But that is not all. My text goes on to speak about another thing: 'Ye have learned Christ if so be that ye have heard Him and been taught.' Now that 'If so be' is not the 'if' of uncertainty or doubt, but it is equivalent to 'if, as I know to be the case,' or 'since ye have heard Him.' Away there in Ephesus, years and years after the crucifixion, these people who had never seen Christ in the flesh, nor heard a word from the lips 'into which grace was poured,' are yet addressed by the Apostle as those who had listened to Him and heard Him speak. They had 'heard Him and been taught.' So He was Lesson and He was Teacher. And that is as true about us as it was about them. Let me say only a word or two about each of these two thoughts.
I have already suggested that the underlying truth which warrants the first of them is that Jesus Christ's relation to His message and revelation is altogether different from that of other teachers to what they have to communicate to the world. Of course we all know that, in regard to the wider sphere of religious and Christian truth, it is not only what Christ said, but even more what He did and was, that makes His revelation of the Father's heart. Precious as are the words which drop from His lips, which are spirit and are life, His life itself is more than all His teachings; and it is when we learn, not from Him, but when we learn Him, that we see the Father. But my text has solely reference to conduct, and in that aspect it just implies this thought, that the sum of all duty, the height of all moral perfectness, the realised ideal of humanity, is in Christ, and that the true way to know what a man or a nation ought to do is to study Him.
How strange it is, when one comes to consider it, that the impression of absolute perfection, free from all limitations of race or country or epoch or individual character -- and yet not a vague abstraction but a true living Person -- has been printed upon the minds and hearts of the world by these four little pamphlets which we call gospels! I do not think that there is anything in the whole history of literature to compare with the impression of veracity and historical reality and individual personality which is made by these fragmentary narratives. And although it has nothing to do with my present subject, I may just say in a sentence that it seems to me that the character of Jesus Christ as painted in the Gospels, in its incomparable vividness and vitality, is one of the strongest evidences for the simple faithfulness as biographies, of these books. Nothing else but the Man seen could have resulted in such compositions.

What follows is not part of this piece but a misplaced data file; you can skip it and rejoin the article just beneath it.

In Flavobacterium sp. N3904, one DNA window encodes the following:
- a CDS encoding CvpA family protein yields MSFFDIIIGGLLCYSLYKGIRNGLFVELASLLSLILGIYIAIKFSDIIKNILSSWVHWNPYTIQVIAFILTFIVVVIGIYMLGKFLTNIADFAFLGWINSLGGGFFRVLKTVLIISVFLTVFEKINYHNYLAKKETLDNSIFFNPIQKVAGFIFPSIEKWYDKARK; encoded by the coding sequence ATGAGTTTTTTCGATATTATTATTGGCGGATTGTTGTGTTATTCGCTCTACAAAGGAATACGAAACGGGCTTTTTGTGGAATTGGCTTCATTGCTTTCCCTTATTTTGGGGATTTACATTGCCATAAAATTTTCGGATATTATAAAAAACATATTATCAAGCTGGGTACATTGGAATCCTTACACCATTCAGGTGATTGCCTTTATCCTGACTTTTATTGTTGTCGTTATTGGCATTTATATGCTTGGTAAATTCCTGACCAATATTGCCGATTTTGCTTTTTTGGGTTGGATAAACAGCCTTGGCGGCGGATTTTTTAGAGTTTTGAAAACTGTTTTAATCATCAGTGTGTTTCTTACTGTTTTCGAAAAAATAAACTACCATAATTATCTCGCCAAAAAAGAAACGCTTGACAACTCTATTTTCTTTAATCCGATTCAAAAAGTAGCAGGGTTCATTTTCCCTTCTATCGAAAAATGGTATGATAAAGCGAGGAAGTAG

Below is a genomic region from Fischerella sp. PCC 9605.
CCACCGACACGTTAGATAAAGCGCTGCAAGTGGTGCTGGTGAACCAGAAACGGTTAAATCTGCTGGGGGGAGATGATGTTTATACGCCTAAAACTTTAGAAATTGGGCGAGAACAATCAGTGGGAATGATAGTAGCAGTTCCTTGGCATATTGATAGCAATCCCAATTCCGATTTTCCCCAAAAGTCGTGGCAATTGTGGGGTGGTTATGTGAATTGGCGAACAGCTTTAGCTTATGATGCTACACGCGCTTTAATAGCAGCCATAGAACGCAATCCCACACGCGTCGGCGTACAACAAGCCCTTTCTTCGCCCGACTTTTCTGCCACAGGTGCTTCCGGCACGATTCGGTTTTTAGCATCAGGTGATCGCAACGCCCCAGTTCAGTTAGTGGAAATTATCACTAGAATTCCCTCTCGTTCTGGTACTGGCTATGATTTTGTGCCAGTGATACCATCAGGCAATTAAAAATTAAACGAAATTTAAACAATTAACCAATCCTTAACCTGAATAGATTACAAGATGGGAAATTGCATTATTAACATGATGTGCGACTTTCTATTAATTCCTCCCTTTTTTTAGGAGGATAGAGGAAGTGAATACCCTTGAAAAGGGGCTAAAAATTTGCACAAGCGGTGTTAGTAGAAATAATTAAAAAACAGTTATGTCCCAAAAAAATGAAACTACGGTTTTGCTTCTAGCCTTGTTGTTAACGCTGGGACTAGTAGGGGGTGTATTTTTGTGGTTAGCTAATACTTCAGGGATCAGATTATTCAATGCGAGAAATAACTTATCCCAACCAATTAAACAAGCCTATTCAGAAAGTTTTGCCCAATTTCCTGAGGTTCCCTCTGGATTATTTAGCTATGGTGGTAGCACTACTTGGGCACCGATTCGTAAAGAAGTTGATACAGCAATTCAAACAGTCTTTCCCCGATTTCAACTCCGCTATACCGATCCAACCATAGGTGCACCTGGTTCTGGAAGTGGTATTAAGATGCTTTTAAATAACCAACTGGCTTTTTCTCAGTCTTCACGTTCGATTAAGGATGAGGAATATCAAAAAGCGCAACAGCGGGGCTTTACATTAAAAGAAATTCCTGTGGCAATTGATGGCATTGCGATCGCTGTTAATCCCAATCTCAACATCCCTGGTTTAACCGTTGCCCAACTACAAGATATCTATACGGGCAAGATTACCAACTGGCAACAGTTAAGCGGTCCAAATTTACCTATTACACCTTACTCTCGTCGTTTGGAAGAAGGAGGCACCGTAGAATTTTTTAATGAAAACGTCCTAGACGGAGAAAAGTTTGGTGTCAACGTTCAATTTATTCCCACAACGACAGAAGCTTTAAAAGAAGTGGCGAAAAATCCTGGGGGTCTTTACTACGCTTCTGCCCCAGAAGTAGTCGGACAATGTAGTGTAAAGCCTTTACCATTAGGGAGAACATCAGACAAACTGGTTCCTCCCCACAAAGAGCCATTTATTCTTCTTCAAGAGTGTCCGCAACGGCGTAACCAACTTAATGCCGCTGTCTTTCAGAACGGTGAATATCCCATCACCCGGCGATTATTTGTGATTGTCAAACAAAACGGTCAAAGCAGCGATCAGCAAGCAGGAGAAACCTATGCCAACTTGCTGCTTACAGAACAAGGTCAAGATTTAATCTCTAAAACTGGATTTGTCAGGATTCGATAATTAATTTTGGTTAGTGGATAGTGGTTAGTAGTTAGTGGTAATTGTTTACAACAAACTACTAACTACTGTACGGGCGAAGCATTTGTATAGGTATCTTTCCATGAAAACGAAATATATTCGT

But apart altogether from that, how blessed it is that we have not to enter upon any lengthened investigations, far beyond the power of average minds, in order to get hold of the fundamental laws of moral conduct! How blessed it is that all the harshness of 'Obey this law or die' is by His life changed into 'Look at Me, and, for My love's sake, study Me and be like Me!' This is the blessed peculiarity which gives all its power and distinctive characteristic to the morality of the Gospel, that law is changed from a statuesque white ideal, pure as marble and cold and lifeless as it, into a living Person with a throbbing heart of love, and an outstretched hand of help, whose word is, 'If ye love Me, keep My commandments, and be like Me.'